Of course, Chef has an attribute precedence ruleset that still fails to sink into my brain even now, and what compounds the problem is that mergeable structures (arrays, hashes) are merged rather than replaced. So I ended up with an array containing all my ElasticSearch node addresses, and 127.0.0.1. So for some indeterminate time we’ve been only receiving about 80% of the data we had been expecting, as the Logstashes configured with 127.0.0.1 have been simply dropping the messages. Good thing there wasn’t ElasticSearch running on those machines as well!

On attempting to fix this, I removed the default value that had been merged in, but decided it would be prudent to check that an array had been given for the list of ElasticSearch servers to avoid Logstash starting up with no server to send messages to, and potentially start crash-looping. The first attempt was something like this:


if ! elasticsearch_servers.class == Array
  fail "You need to set node["logstash"]["elasticsearch_servers"] with an array of hostnames."
end

Then I found that this fail block was being triggered on every Logstash server. Prior experiences with Hashes and Mashes in Chef land made me suspect that some bizarro internal Chef type was being used instead of a plain Array, and a quick dip into Chef shell confirmed that – indeed I was dealing with an instance of Chef::Node::ImmutableArray. That was surprised number two.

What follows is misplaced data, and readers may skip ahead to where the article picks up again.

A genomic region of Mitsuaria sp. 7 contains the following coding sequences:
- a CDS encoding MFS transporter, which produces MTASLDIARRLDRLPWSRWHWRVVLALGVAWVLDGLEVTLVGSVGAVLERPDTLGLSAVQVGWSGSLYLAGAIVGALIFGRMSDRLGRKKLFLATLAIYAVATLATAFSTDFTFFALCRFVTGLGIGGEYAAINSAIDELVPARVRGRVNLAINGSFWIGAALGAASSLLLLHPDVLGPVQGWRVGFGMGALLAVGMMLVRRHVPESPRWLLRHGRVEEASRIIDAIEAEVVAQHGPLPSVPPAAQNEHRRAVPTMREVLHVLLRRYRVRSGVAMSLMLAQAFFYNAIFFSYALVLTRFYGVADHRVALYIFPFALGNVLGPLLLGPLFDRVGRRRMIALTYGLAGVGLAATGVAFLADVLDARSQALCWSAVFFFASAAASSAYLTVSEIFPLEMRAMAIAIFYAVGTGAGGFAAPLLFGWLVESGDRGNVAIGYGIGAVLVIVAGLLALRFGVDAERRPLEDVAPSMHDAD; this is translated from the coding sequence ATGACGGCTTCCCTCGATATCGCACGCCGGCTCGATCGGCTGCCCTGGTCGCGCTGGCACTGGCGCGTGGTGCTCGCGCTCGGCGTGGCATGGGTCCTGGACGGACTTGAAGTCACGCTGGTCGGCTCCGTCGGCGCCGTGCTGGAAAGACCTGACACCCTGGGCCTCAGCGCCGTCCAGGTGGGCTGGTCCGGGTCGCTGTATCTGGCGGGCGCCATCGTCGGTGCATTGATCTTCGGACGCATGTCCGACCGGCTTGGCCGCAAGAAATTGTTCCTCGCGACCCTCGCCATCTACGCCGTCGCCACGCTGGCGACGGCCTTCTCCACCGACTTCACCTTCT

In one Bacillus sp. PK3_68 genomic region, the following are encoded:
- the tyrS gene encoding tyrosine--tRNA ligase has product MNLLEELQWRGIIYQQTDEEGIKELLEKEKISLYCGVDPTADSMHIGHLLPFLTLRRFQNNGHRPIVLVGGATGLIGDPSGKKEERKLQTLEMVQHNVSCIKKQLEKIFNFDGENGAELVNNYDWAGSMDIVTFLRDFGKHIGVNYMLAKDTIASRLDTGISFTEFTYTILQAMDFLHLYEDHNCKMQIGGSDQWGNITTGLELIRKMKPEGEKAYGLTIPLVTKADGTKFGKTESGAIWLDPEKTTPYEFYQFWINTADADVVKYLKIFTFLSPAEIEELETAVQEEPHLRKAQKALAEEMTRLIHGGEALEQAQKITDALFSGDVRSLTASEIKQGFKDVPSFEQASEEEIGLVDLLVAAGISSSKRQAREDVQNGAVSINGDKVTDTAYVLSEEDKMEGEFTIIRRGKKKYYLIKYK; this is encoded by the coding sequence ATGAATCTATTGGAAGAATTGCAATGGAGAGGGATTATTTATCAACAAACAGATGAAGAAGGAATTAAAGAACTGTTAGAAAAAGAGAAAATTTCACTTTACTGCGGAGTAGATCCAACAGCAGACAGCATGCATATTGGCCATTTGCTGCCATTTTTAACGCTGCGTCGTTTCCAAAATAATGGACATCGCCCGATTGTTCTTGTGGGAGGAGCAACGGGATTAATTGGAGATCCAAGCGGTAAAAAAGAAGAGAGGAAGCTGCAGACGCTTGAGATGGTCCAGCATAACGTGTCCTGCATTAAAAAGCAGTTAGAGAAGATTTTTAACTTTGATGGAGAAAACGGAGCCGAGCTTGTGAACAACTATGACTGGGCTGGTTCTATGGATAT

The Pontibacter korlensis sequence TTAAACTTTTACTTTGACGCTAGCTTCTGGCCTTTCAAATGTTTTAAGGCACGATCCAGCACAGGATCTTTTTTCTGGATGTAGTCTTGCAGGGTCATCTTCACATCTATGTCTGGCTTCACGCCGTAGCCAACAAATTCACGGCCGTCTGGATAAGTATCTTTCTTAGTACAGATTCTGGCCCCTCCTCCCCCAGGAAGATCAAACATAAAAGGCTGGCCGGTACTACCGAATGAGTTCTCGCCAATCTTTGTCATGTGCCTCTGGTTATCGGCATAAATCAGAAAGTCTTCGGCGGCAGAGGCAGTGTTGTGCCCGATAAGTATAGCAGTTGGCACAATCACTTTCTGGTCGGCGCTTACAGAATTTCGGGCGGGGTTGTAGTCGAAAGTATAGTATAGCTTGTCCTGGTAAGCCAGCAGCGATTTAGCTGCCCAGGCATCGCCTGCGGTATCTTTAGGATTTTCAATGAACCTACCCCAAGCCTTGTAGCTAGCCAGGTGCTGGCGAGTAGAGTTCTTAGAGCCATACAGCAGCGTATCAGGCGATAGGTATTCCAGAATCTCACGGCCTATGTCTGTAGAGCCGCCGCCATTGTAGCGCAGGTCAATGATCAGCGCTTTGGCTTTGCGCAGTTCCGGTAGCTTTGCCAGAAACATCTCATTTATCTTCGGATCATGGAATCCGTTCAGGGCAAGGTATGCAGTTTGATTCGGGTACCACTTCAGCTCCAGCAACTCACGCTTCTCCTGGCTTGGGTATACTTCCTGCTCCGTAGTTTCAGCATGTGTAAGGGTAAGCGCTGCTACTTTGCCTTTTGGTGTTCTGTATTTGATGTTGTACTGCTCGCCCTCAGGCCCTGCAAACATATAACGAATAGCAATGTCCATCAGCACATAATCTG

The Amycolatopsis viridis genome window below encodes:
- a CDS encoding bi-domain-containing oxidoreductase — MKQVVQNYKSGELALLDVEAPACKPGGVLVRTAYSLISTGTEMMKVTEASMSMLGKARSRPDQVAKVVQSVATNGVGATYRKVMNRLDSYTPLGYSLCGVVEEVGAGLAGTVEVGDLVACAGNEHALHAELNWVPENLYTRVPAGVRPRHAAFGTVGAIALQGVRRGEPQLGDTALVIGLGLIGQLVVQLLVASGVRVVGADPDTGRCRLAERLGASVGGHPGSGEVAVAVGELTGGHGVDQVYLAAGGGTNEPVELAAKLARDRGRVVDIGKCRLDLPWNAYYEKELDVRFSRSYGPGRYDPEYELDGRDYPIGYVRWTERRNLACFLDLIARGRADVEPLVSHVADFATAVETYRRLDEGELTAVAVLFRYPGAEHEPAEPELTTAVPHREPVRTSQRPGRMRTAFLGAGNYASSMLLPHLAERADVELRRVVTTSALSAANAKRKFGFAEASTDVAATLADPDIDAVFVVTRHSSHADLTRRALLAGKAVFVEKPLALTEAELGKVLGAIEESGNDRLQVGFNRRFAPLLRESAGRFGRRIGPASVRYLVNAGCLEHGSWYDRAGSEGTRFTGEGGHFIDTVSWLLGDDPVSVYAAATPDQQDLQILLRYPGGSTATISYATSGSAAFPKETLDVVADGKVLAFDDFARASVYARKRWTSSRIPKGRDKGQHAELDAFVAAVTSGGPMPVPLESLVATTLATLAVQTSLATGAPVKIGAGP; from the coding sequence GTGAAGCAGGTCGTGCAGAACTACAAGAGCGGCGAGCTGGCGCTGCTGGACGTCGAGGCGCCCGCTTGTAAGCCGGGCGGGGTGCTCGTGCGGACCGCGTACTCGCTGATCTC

The third thing that got us today was Chef’s eventual consistency model with respect to node data. If you are running Chef rather regularly (e.g. every 15 minutes) or have simply been unlucky, you may have attempted to add or remove a role from a machine while it was in the middle of a Chef run, only for it to write its node attributes back to the Chef server at the end of the run and wipe out your change. I’m sure there’s a better way of doing this (and I’m surprised there isn’t locking involved) but I managed to run into this not only at the start of our migration but also at the end. So we started out life for our new ElasticSearch nodes by accidentally joining them to the old cluster for a few minutes (thankfully not killing ourselves with the shard relocation traffic) since the old roles had not been completely removed. Then we managed to continue sending Logstash messages to the old cluster for a period of time at the end of the migration, until we figured out the Logstash nodes still thought the old cluster was in use.